The Leibniz Institute for the Analysis of Biodiversity Change
is a research museum of the Leibniz Association
Link to Leibniz Association
Project start: 2017
Establishing an extensive ecological profile of a population is of outmost importance in conservation efforts and landscape management. The sand lizard (Lacerta agilis LINNAEUS, 1758) is a widely spread Eurasian species that prefers open to half-open habitats. This includes areas in close proximity to humans like road and railroad edges or quarries. Therefore, the species is often victim of disturbances, destruction or fragmentation of its habitat and therefore subject to a lot of compensative measures. These measures are most effective when matched to the ecology of the population in question. Hence, the aim of this project is to establish an efficient method to assess ecology of a population of small animals using a sand lizard population in the Dellbrücker Heide in Cologne as an example. For this, classic visual encounter studies are used in concert with radio telemetry to assess home ranges and high resolution drone recordings to assess habitat preference in order to assemble an as complete as possible ecological profile. The profile includes: animal activity in relation to weather and temperature, home range density, and habitat preference. In addition, it is planned to study the possibility of recording lizard populations directly via drone in collaboration with the Deutsche Bahn.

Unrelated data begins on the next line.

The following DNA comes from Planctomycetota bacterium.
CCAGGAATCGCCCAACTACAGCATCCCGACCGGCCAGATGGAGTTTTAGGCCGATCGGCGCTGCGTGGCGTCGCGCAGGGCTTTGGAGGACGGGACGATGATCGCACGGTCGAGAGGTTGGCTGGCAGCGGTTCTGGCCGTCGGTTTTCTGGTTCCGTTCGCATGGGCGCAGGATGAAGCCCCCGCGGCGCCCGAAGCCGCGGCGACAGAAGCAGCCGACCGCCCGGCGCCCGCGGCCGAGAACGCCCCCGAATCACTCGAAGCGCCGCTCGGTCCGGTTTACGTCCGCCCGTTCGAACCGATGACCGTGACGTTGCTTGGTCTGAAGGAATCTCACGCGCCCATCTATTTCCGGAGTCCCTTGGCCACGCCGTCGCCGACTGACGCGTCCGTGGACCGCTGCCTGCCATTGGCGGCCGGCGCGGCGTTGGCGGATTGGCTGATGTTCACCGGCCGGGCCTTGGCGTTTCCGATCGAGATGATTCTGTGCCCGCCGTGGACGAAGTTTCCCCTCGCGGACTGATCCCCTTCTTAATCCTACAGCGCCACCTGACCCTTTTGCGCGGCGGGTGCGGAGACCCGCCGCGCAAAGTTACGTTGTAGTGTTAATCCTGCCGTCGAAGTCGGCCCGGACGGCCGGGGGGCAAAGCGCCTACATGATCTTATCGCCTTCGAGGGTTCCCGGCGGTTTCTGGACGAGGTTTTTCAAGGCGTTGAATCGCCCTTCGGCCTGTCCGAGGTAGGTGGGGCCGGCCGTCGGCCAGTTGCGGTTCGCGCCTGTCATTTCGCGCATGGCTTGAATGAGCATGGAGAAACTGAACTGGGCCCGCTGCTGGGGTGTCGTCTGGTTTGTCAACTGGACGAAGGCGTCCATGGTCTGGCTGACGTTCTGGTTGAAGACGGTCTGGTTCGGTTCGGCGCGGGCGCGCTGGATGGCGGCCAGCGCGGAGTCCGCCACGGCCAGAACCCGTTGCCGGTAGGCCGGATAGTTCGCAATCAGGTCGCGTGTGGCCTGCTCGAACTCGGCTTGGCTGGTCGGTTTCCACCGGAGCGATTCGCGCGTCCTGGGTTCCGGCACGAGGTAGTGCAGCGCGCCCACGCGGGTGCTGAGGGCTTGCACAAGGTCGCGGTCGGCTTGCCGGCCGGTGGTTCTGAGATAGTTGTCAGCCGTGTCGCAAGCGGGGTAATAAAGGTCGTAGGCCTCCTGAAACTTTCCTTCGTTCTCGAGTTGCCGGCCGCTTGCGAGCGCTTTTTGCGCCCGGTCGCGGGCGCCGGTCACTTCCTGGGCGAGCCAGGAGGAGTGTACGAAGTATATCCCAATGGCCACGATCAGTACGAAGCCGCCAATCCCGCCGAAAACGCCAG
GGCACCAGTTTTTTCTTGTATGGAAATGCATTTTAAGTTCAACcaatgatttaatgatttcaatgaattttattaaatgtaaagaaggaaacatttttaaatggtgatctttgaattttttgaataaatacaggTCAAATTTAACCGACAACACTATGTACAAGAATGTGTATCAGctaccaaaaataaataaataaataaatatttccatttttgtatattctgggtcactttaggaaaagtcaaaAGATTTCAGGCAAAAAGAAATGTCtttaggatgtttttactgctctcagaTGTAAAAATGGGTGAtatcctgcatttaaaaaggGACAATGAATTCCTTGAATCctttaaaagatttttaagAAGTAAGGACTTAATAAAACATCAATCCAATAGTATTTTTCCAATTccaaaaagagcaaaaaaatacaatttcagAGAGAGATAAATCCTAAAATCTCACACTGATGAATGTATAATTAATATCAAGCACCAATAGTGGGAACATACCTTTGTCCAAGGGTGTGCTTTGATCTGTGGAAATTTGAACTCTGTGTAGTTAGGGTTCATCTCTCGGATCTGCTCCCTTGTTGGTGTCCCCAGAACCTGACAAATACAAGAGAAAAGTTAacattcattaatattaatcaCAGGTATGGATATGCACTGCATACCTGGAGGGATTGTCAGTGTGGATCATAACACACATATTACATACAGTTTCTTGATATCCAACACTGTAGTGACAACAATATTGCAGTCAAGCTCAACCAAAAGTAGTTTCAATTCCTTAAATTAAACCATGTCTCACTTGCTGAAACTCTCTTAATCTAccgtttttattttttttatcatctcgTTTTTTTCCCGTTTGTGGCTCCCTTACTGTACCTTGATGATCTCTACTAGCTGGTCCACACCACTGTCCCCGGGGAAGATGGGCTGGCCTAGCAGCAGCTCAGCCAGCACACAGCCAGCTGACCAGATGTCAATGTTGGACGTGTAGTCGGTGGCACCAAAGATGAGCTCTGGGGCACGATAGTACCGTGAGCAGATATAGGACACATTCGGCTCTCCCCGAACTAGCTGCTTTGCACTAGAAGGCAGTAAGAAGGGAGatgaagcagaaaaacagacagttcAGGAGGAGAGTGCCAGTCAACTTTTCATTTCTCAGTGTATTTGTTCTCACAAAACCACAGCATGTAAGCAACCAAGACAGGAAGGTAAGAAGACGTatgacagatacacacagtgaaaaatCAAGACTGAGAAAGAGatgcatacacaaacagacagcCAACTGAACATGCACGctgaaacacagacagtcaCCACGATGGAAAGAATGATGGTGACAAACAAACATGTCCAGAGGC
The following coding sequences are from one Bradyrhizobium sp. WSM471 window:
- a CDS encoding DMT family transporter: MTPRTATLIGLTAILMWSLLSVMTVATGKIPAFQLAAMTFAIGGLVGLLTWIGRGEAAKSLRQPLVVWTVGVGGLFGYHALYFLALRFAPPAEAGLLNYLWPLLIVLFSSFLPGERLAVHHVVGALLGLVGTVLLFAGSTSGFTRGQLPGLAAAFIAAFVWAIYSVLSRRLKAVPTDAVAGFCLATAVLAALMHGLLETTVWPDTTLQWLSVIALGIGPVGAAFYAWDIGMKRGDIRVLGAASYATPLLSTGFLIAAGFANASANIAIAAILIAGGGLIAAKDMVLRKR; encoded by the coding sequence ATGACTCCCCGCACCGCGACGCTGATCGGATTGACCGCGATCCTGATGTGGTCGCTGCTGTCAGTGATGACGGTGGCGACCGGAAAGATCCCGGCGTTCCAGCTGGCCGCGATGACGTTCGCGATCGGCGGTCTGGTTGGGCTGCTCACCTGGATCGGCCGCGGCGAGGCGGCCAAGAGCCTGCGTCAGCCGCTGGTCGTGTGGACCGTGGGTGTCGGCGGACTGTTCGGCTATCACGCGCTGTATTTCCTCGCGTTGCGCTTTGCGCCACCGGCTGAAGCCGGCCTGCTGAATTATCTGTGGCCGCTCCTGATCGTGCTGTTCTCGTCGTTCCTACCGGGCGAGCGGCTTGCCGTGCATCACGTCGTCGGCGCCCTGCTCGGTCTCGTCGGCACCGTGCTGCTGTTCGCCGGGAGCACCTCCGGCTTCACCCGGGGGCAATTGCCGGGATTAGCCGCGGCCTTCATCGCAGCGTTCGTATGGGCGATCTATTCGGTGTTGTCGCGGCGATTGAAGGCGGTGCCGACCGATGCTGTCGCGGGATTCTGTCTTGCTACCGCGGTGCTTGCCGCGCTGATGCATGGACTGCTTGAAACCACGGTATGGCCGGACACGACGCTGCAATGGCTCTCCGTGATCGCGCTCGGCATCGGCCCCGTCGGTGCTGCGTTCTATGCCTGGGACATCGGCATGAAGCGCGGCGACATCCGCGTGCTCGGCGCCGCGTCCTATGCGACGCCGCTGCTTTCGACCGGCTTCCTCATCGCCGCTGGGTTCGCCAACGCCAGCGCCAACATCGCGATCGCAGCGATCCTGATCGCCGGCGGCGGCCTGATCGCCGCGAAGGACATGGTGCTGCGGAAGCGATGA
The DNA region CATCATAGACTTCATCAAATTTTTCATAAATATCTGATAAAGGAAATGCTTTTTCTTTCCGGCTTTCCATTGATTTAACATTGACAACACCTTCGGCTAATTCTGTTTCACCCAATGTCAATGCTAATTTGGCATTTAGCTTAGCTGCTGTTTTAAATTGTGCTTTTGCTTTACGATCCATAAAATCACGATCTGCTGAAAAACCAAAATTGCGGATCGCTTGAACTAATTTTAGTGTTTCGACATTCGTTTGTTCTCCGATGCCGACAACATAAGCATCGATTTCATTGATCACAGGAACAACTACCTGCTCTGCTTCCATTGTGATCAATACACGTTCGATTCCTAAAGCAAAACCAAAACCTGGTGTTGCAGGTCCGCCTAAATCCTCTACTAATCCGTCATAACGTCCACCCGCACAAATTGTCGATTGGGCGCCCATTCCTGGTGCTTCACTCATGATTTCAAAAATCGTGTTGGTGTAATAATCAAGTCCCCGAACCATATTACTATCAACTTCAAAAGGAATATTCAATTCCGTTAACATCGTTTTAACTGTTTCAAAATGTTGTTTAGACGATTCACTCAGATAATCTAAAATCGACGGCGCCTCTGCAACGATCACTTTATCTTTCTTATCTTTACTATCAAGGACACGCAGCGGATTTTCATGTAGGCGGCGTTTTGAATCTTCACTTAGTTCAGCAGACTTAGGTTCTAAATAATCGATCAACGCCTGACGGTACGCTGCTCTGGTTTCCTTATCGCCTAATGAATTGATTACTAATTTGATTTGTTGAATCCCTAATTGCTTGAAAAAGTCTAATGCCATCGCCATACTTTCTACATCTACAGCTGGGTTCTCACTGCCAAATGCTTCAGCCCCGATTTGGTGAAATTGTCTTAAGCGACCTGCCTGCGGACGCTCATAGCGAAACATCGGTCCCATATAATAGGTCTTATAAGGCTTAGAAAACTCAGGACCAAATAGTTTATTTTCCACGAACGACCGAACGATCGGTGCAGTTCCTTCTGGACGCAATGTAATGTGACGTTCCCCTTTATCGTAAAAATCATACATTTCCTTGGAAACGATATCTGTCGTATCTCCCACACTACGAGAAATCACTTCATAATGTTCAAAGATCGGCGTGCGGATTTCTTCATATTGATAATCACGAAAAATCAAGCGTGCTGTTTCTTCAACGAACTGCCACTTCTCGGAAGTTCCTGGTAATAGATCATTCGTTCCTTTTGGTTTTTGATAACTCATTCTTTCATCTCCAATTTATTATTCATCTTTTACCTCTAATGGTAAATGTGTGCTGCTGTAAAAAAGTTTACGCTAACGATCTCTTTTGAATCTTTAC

The project consists of one PhD thesis (Vic Clement) and two completed Master theses studying weather dependent activity patterns (Julia Platzen-Edanakaparampil) and habitat preference (Rieke Schluckebier). There are two more Master theses planned concerning more habitat preference and influence of a drone on lizard fleeing behaviour (Lisa Schmitz and Tobias Demand).